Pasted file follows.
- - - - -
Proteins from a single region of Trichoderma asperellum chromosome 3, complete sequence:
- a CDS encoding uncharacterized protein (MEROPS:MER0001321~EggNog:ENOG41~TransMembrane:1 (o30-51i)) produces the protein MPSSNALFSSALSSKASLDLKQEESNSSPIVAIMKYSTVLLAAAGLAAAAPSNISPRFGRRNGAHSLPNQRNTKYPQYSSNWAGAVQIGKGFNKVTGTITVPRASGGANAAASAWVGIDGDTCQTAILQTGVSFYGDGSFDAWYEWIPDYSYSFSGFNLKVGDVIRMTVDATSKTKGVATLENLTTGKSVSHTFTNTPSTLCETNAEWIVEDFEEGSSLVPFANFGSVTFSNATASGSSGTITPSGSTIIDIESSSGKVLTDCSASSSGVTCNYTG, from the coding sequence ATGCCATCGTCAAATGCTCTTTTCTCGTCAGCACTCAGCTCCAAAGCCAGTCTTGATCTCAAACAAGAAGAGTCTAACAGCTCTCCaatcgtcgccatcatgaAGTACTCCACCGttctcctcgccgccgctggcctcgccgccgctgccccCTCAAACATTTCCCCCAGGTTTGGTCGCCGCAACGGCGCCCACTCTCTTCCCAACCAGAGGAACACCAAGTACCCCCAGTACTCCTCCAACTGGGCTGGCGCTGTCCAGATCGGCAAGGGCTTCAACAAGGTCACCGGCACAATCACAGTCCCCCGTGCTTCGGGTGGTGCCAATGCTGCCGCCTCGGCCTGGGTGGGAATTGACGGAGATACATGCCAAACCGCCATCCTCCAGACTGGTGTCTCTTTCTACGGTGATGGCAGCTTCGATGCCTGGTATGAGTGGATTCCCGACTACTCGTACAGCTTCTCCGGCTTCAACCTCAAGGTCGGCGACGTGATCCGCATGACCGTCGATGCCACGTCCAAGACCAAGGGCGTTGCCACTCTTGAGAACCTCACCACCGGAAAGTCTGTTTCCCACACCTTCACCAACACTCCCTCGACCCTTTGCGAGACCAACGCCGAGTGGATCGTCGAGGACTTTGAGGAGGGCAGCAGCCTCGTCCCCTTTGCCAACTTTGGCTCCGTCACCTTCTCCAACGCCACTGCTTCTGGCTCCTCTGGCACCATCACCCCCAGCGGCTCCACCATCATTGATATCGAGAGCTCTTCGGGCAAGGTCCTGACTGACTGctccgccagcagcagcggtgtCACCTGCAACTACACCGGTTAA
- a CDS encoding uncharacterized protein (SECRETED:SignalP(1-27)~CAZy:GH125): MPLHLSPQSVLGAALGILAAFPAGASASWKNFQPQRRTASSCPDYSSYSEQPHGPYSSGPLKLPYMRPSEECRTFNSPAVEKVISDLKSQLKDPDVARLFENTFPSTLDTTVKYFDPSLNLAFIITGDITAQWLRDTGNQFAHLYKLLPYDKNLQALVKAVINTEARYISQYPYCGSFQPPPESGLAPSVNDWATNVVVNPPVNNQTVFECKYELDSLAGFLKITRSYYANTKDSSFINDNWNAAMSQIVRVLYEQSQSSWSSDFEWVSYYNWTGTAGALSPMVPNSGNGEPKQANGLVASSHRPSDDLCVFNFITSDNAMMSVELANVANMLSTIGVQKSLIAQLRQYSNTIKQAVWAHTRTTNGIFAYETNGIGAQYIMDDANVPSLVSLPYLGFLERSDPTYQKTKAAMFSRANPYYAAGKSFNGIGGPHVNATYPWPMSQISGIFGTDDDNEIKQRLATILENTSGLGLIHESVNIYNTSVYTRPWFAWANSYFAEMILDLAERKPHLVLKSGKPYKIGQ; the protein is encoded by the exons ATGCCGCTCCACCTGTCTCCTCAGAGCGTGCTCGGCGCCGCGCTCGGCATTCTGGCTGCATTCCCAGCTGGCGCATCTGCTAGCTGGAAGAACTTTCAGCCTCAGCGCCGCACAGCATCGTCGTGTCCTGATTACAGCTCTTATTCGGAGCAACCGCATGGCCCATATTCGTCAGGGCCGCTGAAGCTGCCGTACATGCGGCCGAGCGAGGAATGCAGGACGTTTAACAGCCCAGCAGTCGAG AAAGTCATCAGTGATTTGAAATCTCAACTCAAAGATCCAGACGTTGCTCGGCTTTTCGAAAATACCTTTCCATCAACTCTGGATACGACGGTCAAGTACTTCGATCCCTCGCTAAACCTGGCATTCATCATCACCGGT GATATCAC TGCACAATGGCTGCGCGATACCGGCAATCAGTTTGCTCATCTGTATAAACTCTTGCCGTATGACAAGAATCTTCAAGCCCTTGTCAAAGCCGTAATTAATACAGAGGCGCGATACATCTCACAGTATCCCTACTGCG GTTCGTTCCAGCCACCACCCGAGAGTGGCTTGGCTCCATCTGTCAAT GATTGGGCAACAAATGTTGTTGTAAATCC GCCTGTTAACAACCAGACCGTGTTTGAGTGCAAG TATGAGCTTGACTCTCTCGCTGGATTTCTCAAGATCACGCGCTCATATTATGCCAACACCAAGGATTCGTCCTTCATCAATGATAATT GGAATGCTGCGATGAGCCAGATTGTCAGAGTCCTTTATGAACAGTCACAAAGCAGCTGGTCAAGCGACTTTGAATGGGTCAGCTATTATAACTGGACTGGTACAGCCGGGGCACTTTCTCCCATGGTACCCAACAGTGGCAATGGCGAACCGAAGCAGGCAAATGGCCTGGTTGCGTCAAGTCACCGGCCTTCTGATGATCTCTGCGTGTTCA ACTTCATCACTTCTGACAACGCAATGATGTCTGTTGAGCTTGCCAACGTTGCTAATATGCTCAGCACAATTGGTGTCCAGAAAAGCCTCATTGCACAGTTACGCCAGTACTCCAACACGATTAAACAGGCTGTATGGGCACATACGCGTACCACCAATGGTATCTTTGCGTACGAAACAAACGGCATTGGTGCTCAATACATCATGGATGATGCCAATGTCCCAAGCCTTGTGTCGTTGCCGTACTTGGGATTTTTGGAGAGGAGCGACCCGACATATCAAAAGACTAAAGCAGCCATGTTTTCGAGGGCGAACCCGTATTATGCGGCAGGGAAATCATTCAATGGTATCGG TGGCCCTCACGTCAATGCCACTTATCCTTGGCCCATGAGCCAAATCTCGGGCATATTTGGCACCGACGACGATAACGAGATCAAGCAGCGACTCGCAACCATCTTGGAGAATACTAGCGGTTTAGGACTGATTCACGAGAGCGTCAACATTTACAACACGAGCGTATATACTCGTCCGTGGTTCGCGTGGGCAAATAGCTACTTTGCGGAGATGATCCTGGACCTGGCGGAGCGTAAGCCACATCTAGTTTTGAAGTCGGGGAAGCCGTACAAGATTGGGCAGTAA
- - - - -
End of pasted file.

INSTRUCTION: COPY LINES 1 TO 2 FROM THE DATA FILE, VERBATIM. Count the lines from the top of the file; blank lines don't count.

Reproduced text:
Proteins from a single region of Trichoderma asperellum chromosome 3, complete sequence:
- a CDS encoding uncharacterized protein (MEROPS:MER0001321~EggNog:ENOG41~TransMembrane:1 (o30-51i)) produces the protein MPSSNALFSSALSSKASLDLKQEESNSSPIVAIMKYSTVLLAAAGLAAAAPSNISPRFGRRNGAHSLPNQRNTKYPQYSSNWAGAVQIGKGFNKVTGTITVPRASGGANAAASAWVGIDGDTCQTAILQTGVSFYGDGSFDAWYEWIPDYSYSFSGFNLKVGDVIRMTVDATSKTKGVATLENLTTGKSVSHTFTNTPSTLCETNAEWIVEDFEEGSSLVPFANFGSVTFSNATASGSSGTITPSGSTIIDIESSSGKVLTDCSASSSGVTCNYTG, from the coding sequence ATGCCATCGTCAAATGCTCTTTTCTCGTCAGCACTCAGCTCCAAAGCCAGTCTTGATCTCAAACAAGAAGAGTCTAACAGCTCTCCaatcgtcgccatcatgaAGTACTCCACCGttctcctcgccgccgctggcctcgccgccgctgccccCTCAAACATTTCCCCCAGGTTTGGTCGCCGCAACGGCGCCCACTCTCTTCCCAACCAGAGGAACACCAAGTACCCCCAGTACTCCTCCAACTGGGCTGGCGCTGTCCAGATCGGCAAGGGCTTCAACAAGGTCACCGGCACAATCACAGTCCCCCGTGCTTCGGGTGGTGCCAATGCTGCCGCCTCGGCCTGGGTGGGAATTGACGGAGATACATGCCAAACCGCCATCCTCCAGACTGGTGTCTCTTTCTACGGTGATGGCAGCTTCGATGCCTGGTATGAGTGGATTCCCGACTACTCGTACAGCTTCTCCGGCTTCAACCTCAAGGTCGGCGACGTGATCCGCATGACCGTCGATGCCACGTCCAAGACCAAGGGCGTTGCCACTCTTGAGAACCTCACCACCGGAAAGTCTGTTTCCCACACCTTCACCAACACTCCCTCGACCCTTTGCGAGACCAACGCCGAGTGGATCGTCGAGGACTTTGAGGAGGGCAGCAGCCTCGTCCCCTTTGCCAACTTTGGCTCCGTCACCTTCTCCAACGCCACTGCTTCTGGCTCCTCTGGCACCATCACCCCCAGCGGCTCCACCATCATTGATATCGAGAGCTCTTCGGGCAAGGTCCTGACTGACTGctccgccagcagcagcggtgtCACCTGCAACTACACCGGTTAA